The UK National Diabetic Eye Screening Programme (NDESP) has developed steadily since its inception in 2003 when the Delivery Strategy for the National Service Framework for Diabetes announced its establishment in all four nations.1 While the oversight remains with the UK’s National Screening Committee, all NDESPs are delivered locally to provide reliable access within communities in which patients live. Using this approach, NDESP succeeded in placing 85% of eligible people with diabetes in the appropriate clinical pathway.2 NDESP adheres to nationally agreed quality standards, which have changed substantially as the programme matured.3 The main themes of the screening process are covered: population coverage and screening-uptake, utilising digital imaging for screening-grading and ensuring timely administration of correct diagnosis and treatment.3 Continuous failsafe and quality assurance measures are in place to monitor patient safety and drive improvement.
People with diabetes over the age of 12 years who are registered with a general practitioner (GP) are eligible for NDESP. They are called for annual screening based on digital photography. Screening takes place in a variety of settings, such as GP surgeries, health centres, community hubs, optometry practices or in hospitals (usually parallel with diabetes/eye clinics). Image grading is undertaken centrally by trained and accredited graders, adhering to a strict national grading protocol with quality control measures embedded. The results are sent to the patient, their GP and if required, to hospital eye services for timely treatment. Where integration with electronic care records allows it, the final screening results are deposited there to benefit joined-up care.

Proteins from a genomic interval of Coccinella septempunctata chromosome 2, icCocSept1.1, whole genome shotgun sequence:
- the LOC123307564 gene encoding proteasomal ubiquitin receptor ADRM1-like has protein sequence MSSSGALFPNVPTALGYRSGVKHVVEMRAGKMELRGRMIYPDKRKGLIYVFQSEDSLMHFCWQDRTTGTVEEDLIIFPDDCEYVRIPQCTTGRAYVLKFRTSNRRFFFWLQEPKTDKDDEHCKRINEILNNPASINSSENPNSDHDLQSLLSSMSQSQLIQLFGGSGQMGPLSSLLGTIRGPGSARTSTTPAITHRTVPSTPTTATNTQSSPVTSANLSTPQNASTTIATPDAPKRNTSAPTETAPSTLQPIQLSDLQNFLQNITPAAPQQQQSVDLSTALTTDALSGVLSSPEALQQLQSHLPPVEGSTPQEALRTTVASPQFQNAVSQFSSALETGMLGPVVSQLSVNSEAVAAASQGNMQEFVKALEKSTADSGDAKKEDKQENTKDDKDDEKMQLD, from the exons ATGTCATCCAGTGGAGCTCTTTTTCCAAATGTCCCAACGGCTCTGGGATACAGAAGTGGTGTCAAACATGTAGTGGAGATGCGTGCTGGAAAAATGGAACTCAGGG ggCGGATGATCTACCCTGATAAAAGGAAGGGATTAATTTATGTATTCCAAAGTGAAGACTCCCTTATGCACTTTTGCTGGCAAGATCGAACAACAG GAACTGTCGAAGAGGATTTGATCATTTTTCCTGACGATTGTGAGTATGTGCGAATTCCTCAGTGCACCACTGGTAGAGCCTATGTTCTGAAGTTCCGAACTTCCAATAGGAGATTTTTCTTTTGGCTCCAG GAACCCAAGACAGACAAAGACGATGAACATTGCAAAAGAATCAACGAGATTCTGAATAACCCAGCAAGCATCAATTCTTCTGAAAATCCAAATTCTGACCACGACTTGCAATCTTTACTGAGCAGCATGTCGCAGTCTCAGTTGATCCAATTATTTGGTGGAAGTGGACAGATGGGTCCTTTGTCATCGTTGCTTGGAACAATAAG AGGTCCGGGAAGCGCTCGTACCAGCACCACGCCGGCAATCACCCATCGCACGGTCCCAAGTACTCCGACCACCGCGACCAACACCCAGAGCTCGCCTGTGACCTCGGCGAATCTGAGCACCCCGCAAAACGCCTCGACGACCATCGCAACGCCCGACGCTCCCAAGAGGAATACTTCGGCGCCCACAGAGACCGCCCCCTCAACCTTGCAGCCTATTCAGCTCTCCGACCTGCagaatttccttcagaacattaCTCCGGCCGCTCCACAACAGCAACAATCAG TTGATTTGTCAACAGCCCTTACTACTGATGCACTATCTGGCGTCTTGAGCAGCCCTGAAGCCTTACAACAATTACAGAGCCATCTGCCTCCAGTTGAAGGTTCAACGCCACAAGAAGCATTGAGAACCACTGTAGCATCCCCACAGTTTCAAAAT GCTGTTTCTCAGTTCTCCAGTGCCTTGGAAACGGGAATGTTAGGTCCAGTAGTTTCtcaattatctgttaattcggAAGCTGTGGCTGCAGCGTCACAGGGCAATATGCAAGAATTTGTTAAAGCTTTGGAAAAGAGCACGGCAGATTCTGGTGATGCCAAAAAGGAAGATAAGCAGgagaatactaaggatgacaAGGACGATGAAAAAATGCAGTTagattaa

Most people with diabetes have a yearly screening, but there are established pathways for closer monitoring of at-risk groups (such as pregnant women) or those whose diabetic eye disease does not require treatment. Trained slit lamp operators examine those with ungradable images. Once treatment in hospital eye services has been completed, patients are referred back to NDESP for regular monitoring; this helps to create capacity in hospital eye-clinics and enables patients to be followed up in their community.
As the main aim of diabetic eye screening programmes is to prevent vision loss by enabling timely treatment of sight-threatening diabetic eye disease, monitoring vision impairment and blindness data is paramount. In the UK, as a result of NDESP, no doubt coupled with improvements in diabetes care in general, diabetic eye disease is no longer the leading cause of blindness in the working age-group, with far reaching consequences for the patient and their families, the healthcare system and society.4
A tabletop camera can be used as a mobile unit in a bespoke box. Photograph: Lajos Csincsik
- United Kingdom Department of Health. National Service Framework for Diabetes: Delivery Strategy. London: Department of Health, 2002.
- United Kingdom Department of Health. Diabetic eye screening: 2016 to 2017 data. London: Department of Health; 2017.
- United Kingdom Department of Health. Diabetic eye screening standards valid for data collected from 1 April 2019 London: Public Health England, 2019.
- Liew G, Michaelides M, Bunce C. A comparison of the causes of blindness certifications in England and Wales in working age adults (16-64 years), 1999-2000 with 2009-2010. BMJ open 2014; 4(2): e004015.